As part of Azure Machine Learning service general availability, Microsoft has a new automated machine learning (automated ML) capabilities. Automated ML allows you to automate model selection and hyperparameter tuning, reducing the time it takes to build machine learning models from weeks or months to days, freeing up more time for them to focus on business problems. The making of automated ML was driven by our commitment to improve the productivity of data scientists and democratize AI. By simplifying machine learning, automated ML enables domain experts in the businesses to rapidly build and deploy machine learning solutions.
Automating the construction and tuning of machine learning (ML) models has long been one of the goals of the ML community. This is due to several factors, most notably a sharp increase in the demand for tailored AI solutions, a relative scarcity of trained ML scientists, and the development of deep learning models with complex architectures requiring accurate design and fine-tuning. Existing automated machine learning (AutoML) techniques have been remarkably successful in identifying good parameters for a given model, sometimes even outperforming humans. However, these options either take too long to train or they work for only a handful of parameters. Our research centres on creating AutoML techniques that outperform existing approaches.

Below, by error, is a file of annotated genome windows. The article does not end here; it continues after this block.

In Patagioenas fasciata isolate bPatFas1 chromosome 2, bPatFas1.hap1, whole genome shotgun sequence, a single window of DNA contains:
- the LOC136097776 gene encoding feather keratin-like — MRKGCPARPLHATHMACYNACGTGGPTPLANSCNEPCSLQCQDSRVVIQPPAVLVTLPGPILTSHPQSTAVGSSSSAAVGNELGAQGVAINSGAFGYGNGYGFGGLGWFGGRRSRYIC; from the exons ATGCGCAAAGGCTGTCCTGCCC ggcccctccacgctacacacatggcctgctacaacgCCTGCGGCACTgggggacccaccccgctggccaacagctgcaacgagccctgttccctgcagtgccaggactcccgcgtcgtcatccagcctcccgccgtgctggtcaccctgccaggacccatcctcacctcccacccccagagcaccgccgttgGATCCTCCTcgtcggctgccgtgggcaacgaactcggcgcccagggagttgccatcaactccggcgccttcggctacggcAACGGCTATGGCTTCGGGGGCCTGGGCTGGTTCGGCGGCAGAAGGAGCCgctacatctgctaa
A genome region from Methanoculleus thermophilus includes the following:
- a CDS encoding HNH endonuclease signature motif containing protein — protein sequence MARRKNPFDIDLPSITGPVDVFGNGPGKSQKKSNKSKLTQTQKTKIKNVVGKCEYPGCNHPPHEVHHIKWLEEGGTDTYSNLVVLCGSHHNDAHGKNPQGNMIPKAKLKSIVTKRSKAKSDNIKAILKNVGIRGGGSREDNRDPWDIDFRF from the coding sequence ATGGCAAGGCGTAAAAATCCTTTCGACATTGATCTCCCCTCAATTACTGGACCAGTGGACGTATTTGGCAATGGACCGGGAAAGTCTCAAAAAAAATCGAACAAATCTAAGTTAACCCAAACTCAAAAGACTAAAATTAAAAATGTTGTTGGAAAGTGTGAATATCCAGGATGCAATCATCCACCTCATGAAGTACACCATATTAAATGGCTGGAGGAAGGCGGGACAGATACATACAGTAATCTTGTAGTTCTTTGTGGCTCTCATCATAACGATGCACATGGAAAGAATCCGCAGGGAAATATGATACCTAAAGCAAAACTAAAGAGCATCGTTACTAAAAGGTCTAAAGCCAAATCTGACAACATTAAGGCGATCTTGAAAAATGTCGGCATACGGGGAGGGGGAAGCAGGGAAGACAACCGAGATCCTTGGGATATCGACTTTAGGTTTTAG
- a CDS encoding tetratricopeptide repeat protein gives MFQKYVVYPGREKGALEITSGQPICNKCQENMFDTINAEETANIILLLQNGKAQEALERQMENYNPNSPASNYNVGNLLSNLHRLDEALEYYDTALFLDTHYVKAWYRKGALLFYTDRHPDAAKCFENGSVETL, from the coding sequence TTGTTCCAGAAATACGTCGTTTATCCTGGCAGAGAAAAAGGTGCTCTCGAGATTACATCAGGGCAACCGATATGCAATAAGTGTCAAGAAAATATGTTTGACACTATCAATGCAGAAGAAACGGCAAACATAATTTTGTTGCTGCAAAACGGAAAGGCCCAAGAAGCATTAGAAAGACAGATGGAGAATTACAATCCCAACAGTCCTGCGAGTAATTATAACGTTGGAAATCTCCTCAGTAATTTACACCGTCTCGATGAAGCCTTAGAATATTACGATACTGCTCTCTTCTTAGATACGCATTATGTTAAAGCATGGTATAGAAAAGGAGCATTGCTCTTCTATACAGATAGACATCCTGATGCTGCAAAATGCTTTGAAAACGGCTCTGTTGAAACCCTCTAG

Microsoft solution to this problem leverages thousands of experiments performed in hundreds of different datasets. Now running in preview in Azure machine Learning services, Microsoft approach runs a few models with hyperparameters tuned various ways on a user’s new dataset, to learn the accuracy of the pipeline’s predictions. That information informs the next set of recommendations, over hundreds of iterations.
When compared with other automated approaches, Microsoft method outperforms them in terms of classification accuracy by 2 to 200 times, depending on the task. Even against human data scientists in Kaggle competitions, Microsoft approach often beats 95 percent of the data scientists competing.